And if it's a suburban, I assume you found one with a 6.2 or 6.5 motor in it. There is a wealth of information available at www.dieselplace.com. go sign up on that site and they'll pretty much convert you to the diesel world. I'm wa_skier on that site.
 

Sandwich

Pig my fish!
Staff member
May 23, 2002
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What's the story with the block heater? I've heard of those before, but I don't know enough about them. It does get cold around here, and it'll probably get cold where I move, but perhaps not far below zero F.
 

amateur

Turbo Monkey
Apr 18, 2002
1,019
0
Orange County
A block heater is very similar to the old school plug in heaters for cars. Diesel is awesome, and if you're ambitious you can start making biodiesel. My friend makes his own and uses it with great success on his tow vehicle.
 

Sandwich

Pig my fish!
Staff member
May 23, 2002
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I'd love to do biodiesel, but you need to have a place to do it, and although I could do it here, I won't where I'm moving. That's off in the distance, anyways.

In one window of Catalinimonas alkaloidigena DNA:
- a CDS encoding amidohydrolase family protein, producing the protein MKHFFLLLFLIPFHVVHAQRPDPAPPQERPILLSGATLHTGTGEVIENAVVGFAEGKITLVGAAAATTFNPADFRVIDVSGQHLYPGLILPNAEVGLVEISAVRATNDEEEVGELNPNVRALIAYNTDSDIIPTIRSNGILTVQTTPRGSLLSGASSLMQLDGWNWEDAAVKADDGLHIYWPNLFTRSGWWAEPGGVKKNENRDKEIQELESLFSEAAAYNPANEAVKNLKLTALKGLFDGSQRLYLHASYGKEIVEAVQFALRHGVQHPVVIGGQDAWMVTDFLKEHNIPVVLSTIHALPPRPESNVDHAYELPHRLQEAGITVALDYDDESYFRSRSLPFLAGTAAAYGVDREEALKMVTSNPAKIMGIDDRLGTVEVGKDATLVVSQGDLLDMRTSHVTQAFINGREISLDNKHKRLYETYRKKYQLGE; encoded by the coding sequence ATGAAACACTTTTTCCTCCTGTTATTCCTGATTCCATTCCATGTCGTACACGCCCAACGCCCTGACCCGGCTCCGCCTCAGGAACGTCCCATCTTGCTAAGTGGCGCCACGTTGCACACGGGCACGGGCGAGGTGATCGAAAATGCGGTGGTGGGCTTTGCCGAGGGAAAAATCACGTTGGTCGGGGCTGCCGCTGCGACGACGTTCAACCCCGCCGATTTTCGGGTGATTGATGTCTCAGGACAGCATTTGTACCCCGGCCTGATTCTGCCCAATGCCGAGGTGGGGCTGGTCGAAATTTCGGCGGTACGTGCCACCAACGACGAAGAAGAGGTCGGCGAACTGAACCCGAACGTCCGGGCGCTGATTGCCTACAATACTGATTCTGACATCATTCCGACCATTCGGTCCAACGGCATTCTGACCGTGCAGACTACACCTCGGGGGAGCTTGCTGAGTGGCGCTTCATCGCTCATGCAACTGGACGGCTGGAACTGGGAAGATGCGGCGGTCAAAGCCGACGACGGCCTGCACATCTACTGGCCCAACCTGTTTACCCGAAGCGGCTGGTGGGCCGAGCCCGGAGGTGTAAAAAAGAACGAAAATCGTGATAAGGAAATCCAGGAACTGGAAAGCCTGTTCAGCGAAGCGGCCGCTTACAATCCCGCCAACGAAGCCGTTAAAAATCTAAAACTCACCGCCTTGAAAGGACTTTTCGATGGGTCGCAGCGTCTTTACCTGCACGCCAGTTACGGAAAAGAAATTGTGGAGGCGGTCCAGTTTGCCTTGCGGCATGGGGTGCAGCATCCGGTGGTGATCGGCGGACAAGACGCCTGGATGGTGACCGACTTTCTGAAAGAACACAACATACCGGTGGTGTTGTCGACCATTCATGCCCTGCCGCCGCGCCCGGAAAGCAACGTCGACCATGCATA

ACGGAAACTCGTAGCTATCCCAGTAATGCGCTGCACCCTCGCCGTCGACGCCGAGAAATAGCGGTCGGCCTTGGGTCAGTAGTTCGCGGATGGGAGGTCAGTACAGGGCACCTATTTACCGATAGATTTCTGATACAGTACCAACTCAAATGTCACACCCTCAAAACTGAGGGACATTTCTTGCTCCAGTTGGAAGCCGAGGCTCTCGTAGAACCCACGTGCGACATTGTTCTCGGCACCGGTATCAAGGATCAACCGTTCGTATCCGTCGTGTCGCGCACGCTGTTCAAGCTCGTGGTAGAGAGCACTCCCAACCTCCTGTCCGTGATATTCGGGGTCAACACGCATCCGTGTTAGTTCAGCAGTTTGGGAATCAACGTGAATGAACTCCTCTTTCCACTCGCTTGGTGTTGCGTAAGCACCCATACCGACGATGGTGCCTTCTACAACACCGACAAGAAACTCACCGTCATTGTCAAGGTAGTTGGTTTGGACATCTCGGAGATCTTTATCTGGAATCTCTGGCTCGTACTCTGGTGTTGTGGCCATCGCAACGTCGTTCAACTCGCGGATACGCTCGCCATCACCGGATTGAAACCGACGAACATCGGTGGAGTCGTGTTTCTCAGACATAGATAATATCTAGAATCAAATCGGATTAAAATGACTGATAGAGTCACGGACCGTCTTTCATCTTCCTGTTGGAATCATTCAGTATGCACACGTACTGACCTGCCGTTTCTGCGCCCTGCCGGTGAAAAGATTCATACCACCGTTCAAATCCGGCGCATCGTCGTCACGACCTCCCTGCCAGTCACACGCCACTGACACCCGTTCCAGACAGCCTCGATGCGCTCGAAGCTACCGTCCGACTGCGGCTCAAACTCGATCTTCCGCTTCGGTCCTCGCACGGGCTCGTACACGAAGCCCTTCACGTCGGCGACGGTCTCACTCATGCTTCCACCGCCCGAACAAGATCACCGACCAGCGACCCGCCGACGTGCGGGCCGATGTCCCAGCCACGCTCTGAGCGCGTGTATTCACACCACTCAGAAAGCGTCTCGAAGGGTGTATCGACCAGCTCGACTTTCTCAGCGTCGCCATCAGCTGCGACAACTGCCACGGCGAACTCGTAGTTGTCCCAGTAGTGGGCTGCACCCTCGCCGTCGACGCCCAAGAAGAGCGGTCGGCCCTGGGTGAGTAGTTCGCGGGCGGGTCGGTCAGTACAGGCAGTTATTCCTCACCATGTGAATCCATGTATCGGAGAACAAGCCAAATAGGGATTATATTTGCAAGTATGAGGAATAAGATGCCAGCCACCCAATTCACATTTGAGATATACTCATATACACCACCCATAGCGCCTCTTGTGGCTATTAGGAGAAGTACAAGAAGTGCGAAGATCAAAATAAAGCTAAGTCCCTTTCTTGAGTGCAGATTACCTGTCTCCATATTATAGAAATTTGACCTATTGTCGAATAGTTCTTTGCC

I hear it comes out to .90-1.10$ per gallon with no negative effects!
 

PatBranch

Turbo Monkey
Sep 24, 2004
10,461
8
wine country
Isn't the waste product that comes with making biodiesel hard to get rid of?

I really want a silverado 1500. Did they ever make a diesel version?
 

odiwik

Monkey
Mar 2, 2004
252
0
There are slight power losses with biodiesel, but they are only in the 5-10% range. Biodiesel is a wonderful thing.

It will only cause more particulates if it is manufactured incorrectly (read: severely incorrectly).
 

Changleen

Paranoid Member
Jan 9, 2004
9,890
4
Hypernormality
Diesel is expensive for you guys? Weird. It's 1/3 cheaper than petrol over here, and most places I've been. Mind you having said that I don't remember seeing it in the US, but I never looked as I always drove petrol fueled cars.
 
J

JRB

Guest
Diesel cost less before. It is high now. Engines run cooler at idle. More torque. More noise. More expensive to work on. If you don't tow, I wouldn't do it right now. It's all I drove for 10 years, and wish I still did, but the cost is insane if you don't need it. Parts are very expensive.
 

blue

boob hater
Jan 24, 2004
10,165
0
california
Diesel is being subjected to price gouging atm...it's 3.29 a gallon for diesel here, while reg unleaded is about 2.65. Funny, isn't it? Diesel is essentially crude oil in its basic form...